This message is brought to you by the Boards of Developmental Disabilities of Butler, Clermont, Greene, Hamilton, and Warren Counties. With support from their local self-advocacy groups, they have created this message that is so important and easily forgotten. People with developmental disabilities deserve to be a part of the conversation. If you’ve got questions, just ask.
It’s likely you know someone with a developmental disability—a friend, family member, or neighbor. If you’ve ever wondered how best to communicate with them, the answer is simple: with respect. We all have a voice and want to be heard. So, if you’ve got questions, just ask.
We’ve created this helpful guide to share communication tips, advocate stories, and important, local resources.
At the end of the day, it’s all about respect.
Here are some helpful tips:
Speak directly to me; I can speak for myself.
It’s okay to ask me if you don’t understand what I said.
You can shake my hand.
It’s okay to be curious about my disability as long as you’re respectful.
I am a person; get to know me.
“I’m smart and a good person. I’m nice and I get along with people. I don’t like to be called different names,” said Danny Crews. “I work hard and do good work, just like anyone else.”
Before the pandemic, Danny was employed at Kroger in Oakley. He worked at least two days per week, making sure the store shelves and displays were always neat to make it easier for customers to shop. Danny now chooses to participate in Ohio Valley Goodwill’s work training program at its corporate headquarters in Woodlawn.
“I really loved my job at Kroger, but I also have a lot of friends at Goodwill and it’s important to me to see them, too,” he said. “Just because I only have the use of one arm doesn’t mean I can’t work hard and do a good job. It hurts me when people tease me or act like I’m not working hard. It’s about being treated with respect.”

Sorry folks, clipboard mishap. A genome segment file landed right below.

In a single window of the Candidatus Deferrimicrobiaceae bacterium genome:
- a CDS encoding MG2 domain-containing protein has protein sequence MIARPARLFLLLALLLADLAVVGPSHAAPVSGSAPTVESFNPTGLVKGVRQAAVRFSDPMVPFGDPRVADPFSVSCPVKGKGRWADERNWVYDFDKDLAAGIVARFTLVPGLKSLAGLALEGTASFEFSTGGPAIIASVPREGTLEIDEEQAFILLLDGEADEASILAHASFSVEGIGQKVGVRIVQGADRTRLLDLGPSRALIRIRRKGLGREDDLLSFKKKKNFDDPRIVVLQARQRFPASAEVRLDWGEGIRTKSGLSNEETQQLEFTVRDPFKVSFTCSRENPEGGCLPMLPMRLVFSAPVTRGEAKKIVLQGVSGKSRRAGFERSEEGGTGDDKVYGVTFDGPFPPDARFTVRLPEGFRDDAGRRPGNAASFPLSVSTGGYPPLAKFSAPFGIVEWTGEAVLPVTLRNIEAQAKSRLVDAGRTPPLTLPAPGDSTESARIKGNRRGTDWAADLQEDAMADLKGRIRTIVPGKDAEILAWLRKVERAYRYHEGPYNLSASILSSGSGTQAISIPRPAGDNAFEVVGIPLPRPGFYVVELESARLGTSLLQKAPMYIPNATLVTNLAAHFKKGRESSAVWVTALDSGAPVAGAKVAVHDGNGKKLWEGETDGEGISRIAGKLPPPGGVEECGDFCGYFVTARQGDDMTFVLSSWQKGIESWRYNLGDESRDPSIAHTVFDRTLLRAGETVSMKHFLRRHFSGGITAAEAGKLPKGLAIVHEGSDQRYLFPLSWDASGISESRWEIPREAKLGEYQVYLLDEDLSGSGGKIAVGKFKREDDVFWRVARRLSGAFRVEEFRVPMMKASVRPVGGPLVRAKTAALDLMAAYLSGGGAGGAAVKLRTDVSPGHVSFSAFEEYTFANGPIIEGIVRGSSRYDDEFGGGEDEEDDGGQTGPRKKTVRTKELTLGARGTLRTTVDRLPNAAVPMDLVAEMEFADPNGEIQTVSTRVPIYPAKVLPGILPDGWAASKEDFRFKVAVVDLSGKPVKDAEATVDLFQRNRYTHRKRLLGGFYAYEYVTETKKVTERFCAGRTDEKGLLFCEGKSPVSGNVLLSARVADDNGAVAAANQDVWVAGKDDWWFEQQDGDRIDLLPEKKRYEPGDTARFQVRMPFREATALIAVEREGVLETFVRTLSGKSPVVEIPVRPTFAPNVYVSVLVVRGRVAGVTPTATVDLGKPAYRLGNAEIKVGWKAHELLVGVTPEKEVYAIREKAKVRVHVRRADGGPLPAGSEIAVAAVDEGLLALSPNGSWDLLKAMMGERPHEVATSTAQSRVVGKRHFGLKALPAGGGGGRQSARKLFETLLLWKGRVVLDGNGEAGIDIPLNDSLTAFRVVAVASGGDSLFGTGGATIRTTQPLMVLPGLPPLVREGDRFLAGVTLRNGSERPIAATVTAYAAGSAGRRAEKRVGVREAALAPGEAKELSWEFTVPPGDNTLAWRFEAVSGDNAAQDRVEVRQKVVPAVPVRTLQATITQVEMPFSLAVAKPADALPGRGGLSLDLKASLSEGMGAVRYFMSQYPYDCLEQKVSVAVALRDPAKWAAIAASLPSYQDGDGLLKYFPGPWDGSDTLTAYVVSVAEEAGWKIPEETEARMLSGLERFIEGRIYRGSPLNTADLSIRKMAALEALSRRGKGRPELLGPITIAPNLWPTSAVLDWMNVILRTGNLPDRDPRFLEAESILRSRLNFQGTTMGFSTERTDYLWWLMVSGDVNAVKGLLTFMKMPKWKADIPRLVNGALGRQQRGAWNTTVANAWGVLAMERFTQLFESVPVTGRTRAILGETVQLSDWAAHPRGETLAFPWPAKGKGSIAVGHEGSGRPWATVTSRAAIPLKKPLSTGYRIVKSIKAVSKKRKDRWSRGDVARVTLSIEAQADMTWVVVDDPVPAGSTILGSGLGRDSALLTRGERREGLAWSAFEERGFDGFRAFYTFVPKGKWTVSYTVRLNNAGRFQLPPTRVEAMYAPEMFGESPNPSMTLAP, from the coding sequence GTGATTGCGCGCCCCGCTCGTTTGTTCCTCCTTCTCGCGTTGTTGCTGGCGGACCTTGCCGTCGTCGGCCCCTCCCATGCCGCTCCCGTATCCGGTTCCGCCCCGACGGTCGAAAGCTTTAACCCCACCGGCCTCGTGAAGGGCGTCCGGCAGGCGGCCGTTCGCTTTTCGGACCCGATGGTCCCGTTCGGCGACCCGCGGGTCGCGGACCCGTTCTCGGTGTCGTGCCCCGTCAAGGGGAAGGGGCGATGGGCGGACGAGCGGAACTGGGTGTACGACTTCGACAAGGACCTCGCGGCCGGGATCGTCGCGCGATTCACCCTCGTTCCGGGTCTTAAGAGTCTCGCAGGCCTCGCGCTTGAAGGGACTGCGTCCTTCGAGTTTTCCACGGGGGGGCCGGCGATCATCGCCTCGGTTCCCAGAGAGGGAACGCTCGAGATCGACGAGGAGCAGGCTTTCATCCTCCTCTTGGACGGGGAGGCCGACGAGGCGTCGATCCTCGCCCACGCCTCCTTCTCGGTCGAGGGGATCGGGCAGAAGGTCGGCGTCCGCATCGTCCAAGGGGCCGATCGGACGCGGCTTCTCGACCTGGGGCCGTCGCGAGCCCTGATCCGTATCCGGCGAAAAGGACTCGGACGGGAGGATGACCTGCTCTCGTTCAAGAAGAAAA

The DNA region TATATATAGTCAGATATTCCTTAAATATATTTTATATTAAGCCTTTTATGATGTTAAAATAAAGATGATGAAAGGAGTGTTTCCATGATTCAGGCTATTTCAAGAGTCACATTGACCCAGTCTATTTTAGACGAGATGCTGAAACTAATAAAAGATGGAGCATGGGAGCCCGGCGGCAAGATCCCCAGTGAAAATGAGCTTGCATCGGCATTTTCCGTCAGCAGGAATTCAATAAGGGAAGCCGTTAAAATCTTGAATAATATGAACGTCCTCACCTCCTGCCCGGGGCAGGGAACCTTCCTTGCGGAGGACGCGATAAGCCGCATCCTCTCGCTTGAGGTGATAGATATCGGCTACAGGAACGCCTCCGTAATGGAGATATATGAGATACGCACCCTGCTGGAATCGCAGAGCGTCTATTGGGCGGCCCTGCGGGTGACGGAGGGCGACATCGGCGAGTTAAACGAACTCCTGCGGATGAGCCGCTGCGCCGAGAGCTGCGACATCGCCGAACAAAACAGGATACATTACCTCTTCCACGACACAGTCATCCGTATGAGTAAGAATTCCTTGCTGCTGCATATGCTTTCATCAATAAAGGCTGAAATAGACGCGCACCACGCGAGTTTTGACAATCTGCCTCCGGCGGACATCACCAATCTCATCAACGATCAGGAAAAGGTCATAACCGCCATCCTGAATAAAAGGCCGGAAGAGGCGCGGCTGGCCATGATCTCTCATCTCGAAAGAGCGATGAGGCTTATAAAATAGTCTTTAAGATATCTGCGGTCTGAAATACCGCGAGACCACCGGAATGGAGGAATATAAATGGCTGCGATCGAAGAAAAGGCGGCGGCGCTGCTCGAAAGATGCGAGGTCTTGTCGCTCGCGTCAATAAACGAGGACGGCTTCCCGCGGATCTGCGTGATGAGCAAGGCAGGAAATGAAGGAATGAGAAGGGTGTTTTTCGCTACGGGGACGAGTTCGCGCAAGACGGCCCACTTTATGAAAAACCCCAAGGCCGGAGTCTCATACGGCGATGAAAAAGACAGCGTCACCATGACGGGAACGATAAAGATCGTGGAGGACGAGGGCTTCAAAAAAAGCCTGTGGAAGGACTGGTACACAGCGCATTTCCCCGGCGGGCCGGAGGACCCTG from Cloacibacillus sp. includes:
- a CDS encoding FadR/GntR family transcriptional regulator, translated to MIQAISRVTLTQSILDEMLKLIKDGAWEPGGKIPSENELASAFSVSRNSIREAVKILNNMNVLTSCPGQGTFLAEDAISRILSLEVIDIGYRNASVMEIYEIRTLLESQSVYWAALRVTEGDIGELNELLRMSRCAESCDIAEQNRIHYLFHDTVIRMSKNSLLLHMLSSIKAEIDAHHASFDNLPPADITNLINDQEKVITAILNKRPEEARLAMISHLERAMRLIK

Melinda Gabelman is a long-time self-advocate who has received multiple awards for her advocacy efforts in teaching others about Prader-Willi Syndrome, a rare genetic disorder that affects many parts of the body and may coincide with intellectual functioning.
“As a person with Prader-Willi Syndrome, it is important to me that people understand what it is and how it affects me and others,” she said. “I like to be treated with respect. I work on my communication skills, and I work with others to help them to speak up for themselves in different situations.”
She has testified before Cincinnati City Council in support of accessible and affordable transportation, as well as supporting and advocating for initiatives that benefit all citizens with disabilities.
“People need to try to understand people with disabilities point of view and listening is very important,” she said.
Patrice McHale has been an advocate for herself and others for her entire adult life. For decades, Patrice visited schools to educate students about Down syndrome.
“Everyone is different, and everyone is smart in his or her own way,” she said. “I like to let people know that I can do things on my own and think for myself. I like to make my own decisions. Down syndrome is just a small part of who I am.”
Patrice has been published in a book called “Writing Our Lives,” which included short stories and poems about individuality, and continues to be engaged in The Tall Institute.
Patrice says employment is very important to her as she has worked at the YMCA, the Cincinnati Public Library, and the Down Syndrome Association of Greater Cincinnati.
Jennifer Holladay is the manager of Volunteer Services for the Cincinnati Association for the Blind and Visually Impaired (CABVI), where she has worked for more than 15 years.
“When I am doing my job or interviewing people who would like to volunteer for the organization, I am also educating people about how to interact with someone who is blind or visually impaired,” she said. “As a sighted person, it is always good to introduce yourself and offer assistance without assuming that someone with vision loss needs your help.”
Jennifer has not let her visual impairment stand in the way of her personal growth and absolute independence as she earned a master’s degree from Northern Kentucky University.
“If a person who is blind or visually impaired needs help, it is a good idea to ask that person how you can best assist them. People with vision loss are always people first and it is good to think of them as being capable, independent and empowered,” she said.
Hamilton County Board of Developmental Disabilities Services
Our Mission: Promote and support opportunities for people with developmental disabilities to live, work, learn, and fully participate in their communities.